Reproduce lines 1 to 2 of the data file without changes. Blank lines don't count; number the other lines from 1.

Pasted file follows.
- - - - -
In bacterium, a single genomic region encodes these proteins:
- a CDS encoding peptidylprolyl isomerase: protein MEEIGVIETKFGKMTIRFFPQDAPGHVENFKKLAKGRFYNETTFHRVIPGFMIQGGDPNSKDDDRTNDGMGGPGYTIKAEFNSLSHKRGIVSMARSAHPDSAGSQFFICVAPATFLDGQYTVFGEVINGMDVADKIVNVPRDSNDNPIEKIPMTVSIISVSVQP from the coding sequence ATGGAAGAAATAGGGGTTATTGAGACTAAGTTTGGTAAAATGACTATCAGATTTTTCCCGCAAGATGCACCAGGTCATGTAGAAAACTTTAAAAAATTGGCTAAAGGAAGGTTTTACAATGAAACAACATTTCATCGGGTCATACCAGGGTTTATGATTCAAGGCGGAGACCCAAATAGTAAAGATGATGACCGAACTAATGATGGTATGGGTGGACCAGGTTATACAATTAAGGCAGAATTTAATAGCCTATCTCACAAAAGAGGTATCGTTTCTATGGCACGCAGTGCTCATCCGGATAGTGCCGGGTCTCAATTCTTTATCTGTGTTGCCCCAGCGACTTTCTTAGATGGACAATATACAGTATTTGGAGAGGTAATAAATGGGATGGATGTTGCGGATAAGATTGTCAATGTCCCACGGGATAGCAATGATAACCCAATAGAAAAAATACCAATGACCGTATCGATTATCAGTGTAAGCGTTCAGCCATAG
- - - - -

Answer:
In bacterium, a single genomic region encodes these proteins:
- a CDS encoding peptidylprolyl isomerase: protein MEEIGVIETKFGKMTIRFFPQDAPGHVENFKKLAKGRFYNETTFHRVIPGFMIQGGDPNSKDDDRTNDGMGGPGYTIKAEFNSLSHKRGIVSMARSAHPDSAGSQFFICVAPATFLDGQYTVFGEVINGMDVADKIVNVPRDSNDNPIEKIPMTVSIISVSVQP from the coding sequence ATGGAAGAAATAGGGGTTATTGAGACTAAGTTTGGTAAAATGACTATCAGATTTTTCCCGCAAGATGCACCAGGTCATGTAGAAAACTTTAAAAAATTGGCTAAAGGAAGGTTTTACAATGAAACAACATTTCATCGGGTCATACCAGGGTTTATGATTCAAGGCGGAGACCCAAATAGTAAAGATGATGACCGAACTAATGATGGTATGGGTGGACCAGGTTATACAATTAAGGCAGAATTTAATAGCCTATCTCACAAAAGAGGTATCGTTTCTATGGCACGCAGTGCTCATCCGGATAGTGCCGGGTCTCAATTCTTTATCTGTGTTGCCCCAGCGACTTTCTTAGATGGACAATATACAGTATTTGGAGAGGTAATAAATGGGATGGATGTTGCGGATAAGATTGTCAATGTCCCACGGGATAGCAATGATAACCCAATAGAAAAAATACCAATGACCGTATCGATTATCAGTGTAAGCGTTCAGCCATAG